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Old 03-31-2012, 09:45 PM   #41
GordonT
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Originally Posted by Akavango View Post
Gordon,
Have you put this tip into practice? If so how did it turn out?
By doing it this way, you OG would not be representative, how would you go about measuring the ABV?
Its very easy to calculate how much a lb. of sugar adds to a particular volume of beer. John Palmer for instance has a guide on his site that tells you exactly how much 1 lb. will add to 5 gal. of wort. Extrapolate from there, or do the calculations yourself, to however much you add and to your existing volume.

My addition added just over 10 points.
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Old 04-06-2012, 09:57 AM   #42
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GordonT,

Thanks for your excellent work on this clone recipe. I plan to brew my first Karmeliet clone in the next couple of months. I brew tripels appr. once a year, e.g. a Westmalle clone.

I share your experience with adding sugar near the end of primary fermentation, but don't think that it always gets you a lower FG compared with adding the sugar during boiling of the wort. It does, however, reduce the risk of yeast "becoming lazy" and not reaching minimum FG, which is a good enough reason for me to do it (exploding bottles and such).

I am translating your recipe to the European situation, and have some questions:

  • How did you come up with the original version of the recipe? I understand malt/ wheat/ oats (it's written on the bottle), and Hallertau hops, but how did you come up with the rest? Just your palate?
  • You write that you do not have the setup to handle unmalted wheat. What do you do with the oats then?
  • Re yeast: Wyeast 1214 is Chimay and Belgian Ardennes may or not be La Chouffe. Neither is the yeast straing used by Bosteels for Karmeliet and Kwak. We used to be able - at least in Europe - to start from Karmeliet bottle yeast, but today bottles are clear. Any suggestions on how to approach the original?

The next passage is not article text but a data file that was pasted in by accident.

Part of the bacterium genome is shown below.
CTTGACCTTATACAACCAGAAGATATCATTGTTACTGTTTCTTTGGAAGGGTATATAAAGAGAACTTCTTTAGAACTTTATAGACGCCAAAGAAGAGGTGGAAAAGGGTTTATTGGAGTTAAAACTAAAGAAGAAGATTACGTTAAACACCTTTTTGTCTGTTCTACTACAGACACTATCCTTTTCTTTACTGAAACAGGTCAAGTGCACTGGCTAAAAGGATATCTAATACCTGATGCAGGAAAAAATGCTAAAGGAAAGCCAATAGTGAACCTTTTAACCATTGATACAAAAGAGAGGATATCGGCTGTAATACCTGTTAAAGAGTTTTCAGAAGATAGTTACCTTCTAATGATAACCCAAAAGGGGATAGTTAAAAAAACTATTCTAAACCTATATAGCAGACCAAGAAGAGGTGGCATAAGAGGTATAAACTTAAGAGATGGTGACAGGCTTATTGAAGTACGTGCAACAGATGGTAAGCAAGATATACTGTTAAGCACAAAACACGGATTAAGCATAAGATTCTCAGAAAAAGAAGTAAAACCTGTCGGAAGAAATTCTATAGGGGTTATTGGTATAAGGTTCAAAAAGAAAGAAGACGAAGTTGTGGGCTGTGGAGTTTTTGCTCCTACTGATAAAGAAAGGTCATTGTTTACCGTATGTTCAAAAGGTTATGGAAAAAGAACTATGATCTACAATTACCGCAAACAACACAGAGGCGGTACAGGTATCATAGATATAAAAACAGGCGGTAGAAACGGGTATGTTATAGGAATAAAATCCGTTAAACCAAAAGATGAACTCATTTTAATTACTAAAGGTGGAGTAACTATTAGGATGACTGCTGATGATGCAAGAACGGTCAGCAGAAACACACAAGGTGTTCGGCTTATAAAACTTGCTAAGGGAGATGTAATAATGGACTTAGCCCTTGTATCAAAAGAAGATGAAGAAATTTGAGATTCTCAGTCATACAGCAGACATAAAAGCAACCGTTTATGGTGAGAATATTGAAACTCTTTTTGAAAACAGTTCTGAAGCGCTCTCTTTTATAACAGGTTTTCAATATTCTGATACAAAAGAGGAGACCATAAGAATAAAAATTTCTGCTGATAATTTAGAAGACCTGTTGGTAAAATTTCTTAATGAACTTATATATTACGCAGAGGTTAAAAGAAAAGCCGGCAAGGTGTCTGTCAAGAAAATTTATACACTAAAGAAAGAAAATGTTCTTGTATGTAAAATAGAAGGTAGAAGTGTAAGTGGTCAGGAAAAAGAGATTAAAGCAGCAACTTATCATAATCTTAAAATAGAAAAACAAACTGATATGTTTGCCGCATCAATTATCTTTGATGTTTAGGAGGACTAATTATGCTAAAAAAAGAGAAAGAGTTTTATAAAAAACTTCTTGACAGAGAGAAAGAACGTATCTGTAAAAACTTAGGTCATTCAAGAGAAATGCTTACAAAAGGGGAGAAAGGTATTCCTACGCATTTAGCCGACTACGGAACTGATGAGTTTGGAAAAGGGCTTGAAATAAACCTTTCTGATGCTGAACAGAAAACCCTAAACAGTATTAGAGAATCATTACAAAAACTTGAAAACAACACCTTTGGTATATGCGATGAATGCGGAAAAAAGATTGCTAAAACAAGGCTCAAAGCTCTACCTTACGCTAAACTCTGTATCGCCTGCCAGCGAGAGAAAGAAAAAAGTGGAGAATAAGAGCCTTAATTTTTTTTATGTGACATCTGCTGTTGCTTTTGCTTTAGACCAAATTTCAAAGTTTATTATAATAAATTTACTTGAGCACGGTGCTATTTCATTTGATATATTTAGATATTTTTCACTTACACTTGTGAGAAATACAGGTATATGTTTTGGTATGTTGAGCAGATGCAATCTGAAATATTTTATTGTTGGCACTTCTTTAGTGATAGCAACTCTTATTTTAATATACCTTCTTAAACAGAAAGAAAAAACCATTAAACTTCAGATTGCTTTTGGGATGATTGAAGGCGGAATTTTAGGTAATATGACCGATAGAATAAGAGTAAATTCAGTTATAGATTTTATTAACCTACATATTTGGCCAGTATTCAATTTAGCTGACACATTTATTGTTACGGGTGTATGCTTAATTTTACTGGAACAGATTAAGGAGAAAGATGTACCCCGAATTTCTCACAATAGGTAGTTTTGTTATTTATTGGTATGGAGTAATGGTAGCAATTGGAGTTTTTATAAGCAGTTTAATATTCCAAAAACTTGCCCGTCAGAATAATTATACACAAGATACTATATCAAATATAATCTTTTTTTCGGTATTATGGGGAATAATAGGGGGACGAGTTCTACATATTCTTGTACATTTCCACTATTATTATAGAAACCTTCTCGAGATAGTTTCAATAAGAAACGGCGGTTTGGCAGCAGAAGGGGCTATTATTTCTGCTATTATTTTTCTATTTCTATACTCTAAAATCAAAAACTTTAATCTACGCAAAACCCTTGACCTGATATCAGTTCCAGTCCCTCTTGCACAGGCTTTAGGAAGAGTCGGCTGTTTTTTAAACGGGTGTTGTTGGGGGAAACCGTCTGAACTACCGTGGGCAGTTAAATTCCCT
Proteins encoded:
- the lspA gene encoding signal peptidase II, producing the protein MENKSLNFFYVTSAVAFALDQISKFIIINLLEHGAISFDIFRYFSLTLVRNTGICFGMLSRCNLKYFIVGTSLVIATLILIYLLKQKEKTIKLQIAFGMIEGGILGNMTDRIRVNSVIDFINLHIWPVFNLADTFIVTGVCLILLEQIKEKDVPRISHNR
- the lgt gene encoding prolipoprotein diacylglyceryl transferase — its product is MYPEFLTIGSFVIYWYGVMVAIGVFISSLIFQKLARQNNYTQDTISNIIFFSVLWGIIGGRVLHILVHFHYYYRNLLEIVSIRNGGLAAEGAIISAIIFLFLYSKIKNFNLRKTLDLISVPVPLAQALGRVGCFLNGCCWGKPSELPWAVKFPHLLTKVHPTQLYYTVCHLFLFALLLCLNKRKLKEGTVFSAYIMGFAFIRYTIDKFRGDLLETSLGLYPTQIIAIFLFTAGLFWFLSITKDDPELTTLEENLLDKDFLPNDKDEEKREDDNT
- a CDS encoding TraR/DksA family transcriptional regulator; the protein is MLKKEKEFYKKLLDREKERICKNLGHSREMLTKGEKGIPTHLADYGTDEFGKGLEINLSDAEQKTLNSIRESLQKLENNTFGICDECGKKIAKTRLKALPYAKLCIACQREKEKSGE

Bij voorbaat dank, Freek
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Old 04-06-2012, 04:33 PM   #43
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Originally Posted by LeFreek View Post
GordonT,

I am translating your recipe to the European situation, and have some questions:
  • How did you come up with the original version of the recipe? I understand malt/ wheat/ oats (it's written on the bottle), and Hallertau hops, but how did you come up with the rest? Just your palate?
  • You write that you do not have the setup to handle unmalted wheat. What do you do with the oats then?
  • Re yeast: Wyeast 1214 is Chimay and Belgian Ardennes may or not be La Chouffe. Neither is the yeast straing used by Bosteels for Karmeliet and Kwak. We used to be able - at least in Europe - to start from Karmeliet bottle yeast, but today bottles are clear. Any suggestions on how to approach the original?

Bij voorbaat dank, Freek
Thanks Freek, my usual method of working on a clone is to do a lot of research which mostly involves drinking , oh and reading and comparing notes with other brewers also.

I made this clone several times and didn't get very close until I retasted and tinkered with the yeast, the malt... well just about everything changed a little. My main source of information about the beer was from tasting and from reading reviews and other clone attempts. Combing that with what my taste told me was in there brought me to this version. The most difficult part to figure out was that there is a very nice honey taste in the beer accompanied by a great floral bouquet. Honey taste and feel usually comes from Crystal malt but in this case it had to be a combination of the oats, for silkiness, and the other malts.

The bouquet has to be based on the finishing hops but none of the information said much about finishing hops. I decided I would try to have the herbs marry with the hops and see if that would create the floralness this has. I also thought that the clarity and 'cleaness' in the taste would help and that is mostly down to the yeast.

This beer is pretty close to the original. Tasting side by side it is not exact but close enough for me and all the flavour points are there.

Oats I just add to the mash. Never had a stuck mash or any problems with converting them.